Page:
Waiting For The Rainbow

Submitted into Contest #34 in response to: Write a story about a rainy day spent indoors.... view prompt


Creative Nonfiction Contemporary Speculative

When a person is confined indoors, every day is just another rainy day.

Today, I am that person. I am sitting in the room where some of you might have been sitting for some time now. The room where others amongst you might only find yourself sitting tomorrow. Then, and only then, will you begin to ponder on life’s absurdities the way I find myself doing right now.

A cup of coffee and a chat in a café with a colleague? Groaning at having to do another boring weekly shopping run? Just another humdrum working day? All that is an entire lifetime ago. All dissolved along with the rest of my life as was. My world today feels like yesterday’s second-rate science-fiction movie.

Curious, the way online courses about how to reinvent myself or to learn some obscure hobby are becoming increasingly alluring. My diary is now gaily adorned for the days to come with reminders for online webinars and lessons.

Hours upon hours are spent in the kitchen creating culinary delights from online recipes and dusty packets retrieved from the back of the cupboard. A little ironic that nobody is here with me to sample the fruits of my labour of love.

Suddenly missing my grown-up children more than ever before, I find myself wondering when, or even if, I will see them again. I take up my daughter’s request to join her newly created WhatsApp “family” group and dive right in. Corny as it sounds, I take to it like a newly hatched duckling to a pond and discover the delights of “chatting” to all my distant offspring in one go. Maybe this rainy day will have its rainbows after all.

My friend calls to tell me about her first tentative trip out to the now deserted town centre in an attempt to buy bread. Way too scary for me! I decide it is better to bunker down at home alone. Crackers will do. My dried food cupboard is still half full and I suppose frozen vegetables are actually not that bad.

This morning, I received a well-wishing phone call from someone I have not heard from for over a year. We had both sworn back then never to speak to one another ever again after some crazy argument which now seems completely irrelevant.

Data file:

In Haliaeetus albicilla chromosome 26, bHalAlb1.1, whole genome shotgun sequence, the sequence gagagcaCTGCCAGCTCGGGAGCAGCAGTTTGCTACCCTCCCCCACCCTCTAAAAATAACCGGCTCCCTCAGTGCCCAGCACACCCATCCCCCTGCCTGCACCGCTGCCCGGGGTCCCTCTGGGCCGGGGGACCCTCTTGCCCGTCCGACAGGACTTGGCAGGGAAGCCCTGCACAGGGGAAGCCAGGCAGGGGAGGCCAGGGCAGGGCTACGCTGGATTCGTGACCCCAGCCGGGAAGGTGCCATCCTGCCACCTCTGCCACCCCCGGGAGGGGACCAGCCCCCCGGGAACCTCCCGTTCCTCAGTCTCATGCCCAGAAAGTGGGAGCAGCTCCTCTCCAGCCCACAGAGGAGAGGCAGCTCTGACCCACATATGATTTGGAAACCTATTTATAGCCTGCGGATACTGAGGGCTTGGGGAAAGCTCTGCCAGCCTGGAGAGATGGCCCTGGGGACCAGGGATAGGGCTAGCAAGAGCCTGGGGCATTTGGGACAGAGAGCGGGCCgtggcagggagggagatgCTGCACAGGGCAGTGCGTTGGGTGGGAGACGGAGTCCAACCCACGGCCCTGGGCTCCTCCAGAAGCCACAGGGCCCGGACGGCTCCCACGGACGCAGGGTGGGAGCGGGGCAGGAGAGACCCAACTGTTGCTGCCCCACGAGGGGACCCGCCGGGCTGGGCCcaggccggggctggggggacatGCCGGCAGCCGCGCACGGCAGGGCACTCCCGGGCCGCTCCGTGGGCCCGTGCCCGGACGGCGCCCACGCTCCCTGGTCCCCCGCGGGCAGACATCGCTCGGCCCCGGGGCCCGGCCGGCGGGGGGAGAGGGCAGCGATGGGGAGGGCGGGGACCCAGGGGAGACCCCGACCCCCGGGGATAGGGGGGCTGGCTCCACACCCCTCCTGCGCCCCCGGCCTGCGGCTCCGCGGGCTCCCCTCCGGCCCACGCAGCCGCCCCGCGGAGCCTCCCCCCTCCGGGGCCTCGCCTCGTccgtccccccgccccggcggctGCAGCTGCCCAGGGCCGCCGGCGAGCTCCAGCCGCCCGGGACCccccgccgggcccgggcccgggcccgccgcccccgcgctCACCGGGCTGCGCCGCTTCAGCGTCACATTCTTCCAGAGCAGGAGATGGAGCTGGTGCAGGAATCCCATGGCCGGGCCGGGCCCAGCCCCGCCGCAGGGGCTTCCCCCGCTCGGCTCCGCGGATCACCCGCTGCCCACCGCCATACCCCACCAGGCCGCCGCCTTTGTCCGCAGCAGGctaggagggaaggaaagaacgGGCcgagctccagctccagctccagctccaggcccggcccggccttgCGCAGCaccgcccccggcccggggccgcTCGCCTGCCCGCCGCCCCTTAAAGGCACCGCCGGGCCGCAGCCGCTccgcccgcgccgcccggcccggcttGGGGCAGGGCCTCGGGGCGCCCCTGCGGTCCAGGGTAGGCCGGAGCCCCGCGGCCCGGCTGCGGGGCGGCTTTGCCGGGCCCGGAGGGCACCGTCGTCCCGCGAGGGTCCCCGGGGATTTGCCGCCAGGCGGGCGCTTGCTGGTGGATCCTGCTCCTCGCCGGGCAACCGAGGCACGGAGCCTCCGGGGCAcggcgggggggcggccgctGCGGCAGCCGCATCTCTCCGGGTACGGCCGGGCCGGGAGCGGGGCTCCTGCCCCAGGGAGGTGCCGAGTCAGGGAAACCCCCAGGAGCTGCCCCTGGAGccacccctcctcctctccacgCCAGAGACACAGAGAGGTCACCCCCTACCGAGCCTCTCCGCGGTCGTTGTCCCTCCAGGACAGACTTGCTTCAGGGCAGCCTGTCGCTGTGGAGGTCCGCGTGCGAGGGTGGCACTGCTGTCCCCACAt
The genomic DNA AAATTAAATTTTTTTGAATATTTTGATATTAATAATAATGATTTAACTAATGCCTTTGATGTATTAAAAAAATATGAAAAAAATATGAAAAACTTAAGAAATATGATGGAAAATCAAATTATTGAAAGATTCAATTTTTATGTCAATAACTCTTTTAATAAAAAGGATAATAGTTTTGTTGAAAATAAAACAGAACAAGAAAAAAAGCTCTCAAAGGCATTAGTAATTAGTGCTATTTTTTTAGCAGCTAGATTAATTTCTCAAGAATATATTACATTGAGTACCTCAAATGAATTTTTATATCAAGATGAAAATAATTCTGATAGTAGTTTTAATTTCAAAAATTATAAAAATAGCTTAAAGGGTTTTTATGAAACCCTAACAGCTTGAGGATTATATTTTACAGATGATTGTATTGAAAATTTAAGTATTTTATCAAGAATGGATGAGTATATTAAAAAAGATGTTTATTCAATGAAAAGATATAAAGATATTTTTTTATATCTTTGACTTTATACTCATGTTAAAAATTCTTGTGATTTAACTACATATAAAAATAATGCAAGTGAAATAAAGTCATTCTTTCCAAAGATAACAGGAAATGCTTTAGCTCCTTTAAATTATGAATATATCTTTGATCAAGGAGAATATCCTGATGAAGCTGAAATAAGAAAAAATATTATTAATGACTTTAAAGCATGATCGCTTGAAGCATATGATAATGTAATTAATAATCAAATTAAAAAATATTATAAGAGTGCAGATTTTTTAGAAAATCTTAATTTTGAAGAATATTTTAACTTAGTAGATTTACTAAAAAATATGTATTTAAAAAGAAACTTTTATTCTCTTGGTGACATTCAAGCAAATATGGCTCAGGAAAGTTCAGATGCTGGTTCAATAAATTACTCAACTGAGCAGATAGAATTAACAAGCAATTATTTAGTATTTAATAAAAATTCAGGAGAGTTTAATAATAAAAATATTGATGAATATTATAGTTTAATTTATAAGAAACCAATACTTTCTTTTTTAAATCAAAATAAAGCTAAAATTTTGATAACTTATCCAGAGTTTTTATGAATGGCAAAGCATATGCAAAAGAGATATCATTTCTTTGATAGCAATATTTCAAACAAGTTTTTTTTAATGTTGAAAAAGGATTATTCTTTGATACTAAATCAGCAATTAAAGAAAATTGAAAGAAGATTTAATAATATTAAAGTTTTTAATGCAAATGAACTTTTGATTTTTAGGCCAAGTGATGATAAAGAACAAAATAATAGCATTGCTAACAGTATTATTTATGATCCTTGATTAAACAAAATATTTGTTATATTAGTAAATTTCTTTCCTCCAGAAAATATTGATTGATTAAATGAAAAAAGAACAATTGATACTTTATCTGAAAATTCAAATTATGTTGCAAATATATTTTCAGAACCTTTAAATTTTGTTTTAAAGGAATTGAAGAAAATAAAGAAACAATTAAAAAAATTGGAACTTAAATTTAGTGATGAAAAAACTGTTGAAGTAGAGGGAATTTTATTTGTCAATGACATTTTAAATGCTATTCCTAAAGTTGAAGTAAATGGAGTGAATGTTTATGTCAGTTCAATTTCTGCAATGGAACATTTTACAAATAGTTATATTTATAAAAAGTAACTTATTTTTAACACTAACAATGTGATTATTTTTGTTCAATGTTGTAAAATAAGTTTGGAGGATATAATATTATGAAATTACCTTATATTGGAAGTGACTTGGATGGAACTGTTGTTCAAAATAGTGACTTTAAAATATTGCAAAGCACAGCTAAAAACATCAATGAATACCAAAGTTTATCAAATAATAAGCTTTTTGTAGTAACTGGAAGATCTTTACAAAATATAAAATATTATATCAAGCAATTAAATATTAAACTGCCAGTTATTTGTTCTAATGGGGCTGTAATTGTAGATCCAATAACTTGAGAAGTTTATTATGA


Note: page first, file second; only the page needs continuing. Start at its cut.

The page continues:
I ponder upon the fate of the poor pangolin which finds itself blamed for the spread of a dreaded pathogen to humanity and wonder about the arrogance and greed of Mankind. Trawling the internet, I discover this scaly little mammal has been around for eighty million years, Homo Sapiens for a mere two hundred thousand or so. These inoffensive little creatures are now facing imminent extinction because of illegal poaching for their scales; how can we be so arrogant?

Air pollution levels are plummeting. I am told that increasing numbers of dolphins are approaching our coastline. Outside my window I now hear the constant twittering of birds rather than the hum of traffic. This rainy day might not be so bad. Maybe the cloud does have a silver lining. Or will this be a mere interlude?

Despite the rain, I fling open the windows at eight p.m. to the sound of cheers and claps. Above me, below me and across the street, windows are thrown wide open in spite of the weather. Grabbing my frying pan and spoon, I join in the racket. From the window to my left, a neighbour I have never actually spoken to since I moved here over eight months ago waves to me in greeting. When this rain stops and normality returns, I will have a new friend. The sound of bongo drums booms up to us from two floors down and we share a thumbs up. From somewhere across the way, I do not know where exactly, comes a throaty roar, “Vive les Infirmières!” and the entire neighbourhood erupts in applause, whistles and yells of “Bravo!”. Children relishing this rare opportunity to scream test out their best blood-curdling shrieks. This nightly occasion is yet another of those strange phenomena I recall observing from the outside last week without comprehending. Now here I am, partaking in the party.

By no means a regular fitness fanatic, I am seized by a sudden urge to go for a jog along the coast. The knowledge that the beach is out of bounds sends me tumbling down into the doldrums of despair.